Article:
That Cow Wasn’t Supposed to Calve Today

For most beef producers, the final days of the last
trimester of pregnancy for their cow herd is here. For
some early bird producers, calves are already bucking
and jumping. Winters like this one are great (keep your
fingers crossed) and temporarily lay to rest all the
discussion of when to calve.
Often, producers question when a particular cow is
due. Most producers have a handy calving table that
projects the calving date of the cow based on the day
she was bred. For example. the IRM Pocket Reference
guide shows a cow bred May 21 is due to calve on
March 1.
In recent years, the North Dakota State University
Dickinson Research Extension Center has targeted
March 1 as the start of the calving season. Do the cows
begin calving on March 1? Unfortunately, the cows do
not read the tables. Basically, a cow will calve when she
and her calf decide the time is right.
We have all seen the old cow that gets up, lays
down, gets up, lays down, walks over to the corner,
walks back, lays down, twitches her tail and calves two
weeks later. Or the cow with no udder that calves in
what seems to be minutes and successfully produces a
normal, well fed day-old calf.
A current trend is to advertise cows for sale with
predicted calving dates. These dates were projected
based on ultrasound measurements and are used to imply
the cows or heifers should calf over a period of seven to
10 days. Establishing the age of a developing fetus with
ultrasound is very accurate but gestational age and
calving date have little in common.
At the center, ultrasound records help us sort cows
based on 21 day reproductive cycles. No attempt is
made to actually guess which day a cow is going to calf.
In reviewing cow records, center research specialist
Keith Helmuth compiled all the cows with absolute
breeding dates and sire of calf. In other words, 462 cows
were artificially inseminated, and conceived to the unit of
semen she was inseminated with. Because of the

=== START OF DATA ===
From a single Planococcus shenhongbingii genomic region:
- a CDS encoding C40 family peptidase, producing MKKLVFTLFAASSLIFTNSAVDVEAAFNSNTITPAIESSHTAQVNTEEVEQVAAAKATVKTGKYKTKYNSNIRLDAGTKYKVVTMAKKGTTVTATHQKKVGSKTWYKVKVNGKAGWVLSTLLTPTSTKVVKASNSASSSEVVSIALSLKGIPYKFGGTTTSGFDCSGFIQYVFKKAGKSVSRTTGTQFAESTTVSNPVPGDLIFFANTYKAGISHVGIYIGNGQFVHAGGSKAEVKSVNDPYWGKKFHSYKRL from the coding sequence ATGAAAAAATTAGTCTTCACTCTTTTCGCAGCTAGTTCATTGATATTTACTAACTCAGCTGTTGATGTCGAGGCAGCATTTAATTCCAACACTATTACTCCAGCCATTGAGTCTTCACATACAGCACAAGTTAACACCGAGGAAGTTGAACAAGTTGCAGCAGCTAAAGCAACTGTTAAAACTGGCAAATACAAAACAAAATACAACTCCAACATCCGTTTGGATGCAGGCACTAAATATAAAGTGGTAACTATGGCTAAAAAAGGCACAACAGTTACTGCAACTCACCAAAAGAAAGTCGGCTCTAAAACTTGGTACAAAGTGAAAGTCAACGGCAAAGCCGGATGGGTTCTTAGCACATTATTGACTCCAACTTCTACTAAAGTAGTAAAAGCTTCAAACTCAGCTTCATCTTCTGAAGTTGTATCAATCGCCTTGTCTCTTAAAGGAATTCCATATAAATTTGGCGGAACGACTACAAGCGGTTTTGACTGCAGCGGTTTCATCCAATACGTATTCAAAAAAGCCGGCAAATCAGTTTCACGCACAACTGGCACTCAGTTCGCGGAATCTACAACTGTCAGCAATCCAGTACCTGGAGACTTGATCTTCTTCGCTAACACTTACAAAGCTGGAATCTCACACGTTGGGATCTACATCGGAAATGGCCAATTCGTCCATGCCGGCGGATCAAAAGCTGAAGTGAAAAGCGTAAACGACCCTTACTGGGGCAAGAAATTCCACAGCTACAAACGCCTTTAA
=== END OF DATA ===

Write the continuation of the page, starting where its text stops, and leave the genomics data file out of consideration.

different breeds used, the parentage of the calf is not
questionable. No DNA test or judge was needed to
identify the father.
Of these 462 cows, the average gestation length was
282.5 days. Of the 426 cows, only 87 actually calved on
the expected date. These cows were expected to calf
283 days after breeding or March 1st. In reality, the first
live calf arrived Feb. 11, then one on the 13th and one on
the 16th. Three calves arrived on Feb. 17, three on the
19th, one on the 20th, three on the 21st, nine on the 22nd,
eight on the 23rd and a rush on the 24th produced 17
The calving crew is starting to sweat. On the 25th,
19 calves were born, 36 on the 26th, 38 on the 27th, 39
on the 28th and finally the due date, March 1, 87 calves
were born. More sweat, despite the cold weather. On
March 2, 53 cows calve, on the 3rd, 25 calves, on the
4th, 16 calves, on the 5th, 22 calves, on the 6th, 20
calves, on the 7th, 15 calves, and on the 8th, only four
calves. Just as there appeared to be a let up, on the 9th,
15 calves were born, on the 10th, 12 calves, and on the
11th, one calf. Finally, a slow down and the season
finished with two calves on the 12th, three calves on the
13th, four calves on the 14th, and one calve each on the
15th, 16th and 17th. The last two calves were born on
the 19th of March.
All 462 cows conceived on the same day, but the
calving season lasted 32 days. Approximately, 80 percent
calved within a 11 day window, 95 percent in a 19 day
window and 98 percent within a 28 day window. If you
want to bet me you know when your cow is going to
calf, I will bet you she won’t calf on the day she is due.
Cows don’t calve in a 7 to 10 day window, no matter
who thinks they should.
Happy calving. May you find all your ear tags.
Your comments are always welcome at For more information, contact the
North Dakota Beef Cattle Improvement Association,
1133 State Avenue, Dickinson, ND 58601 or go to on the Internet. In
correspondence about this column, refer to BT0078.

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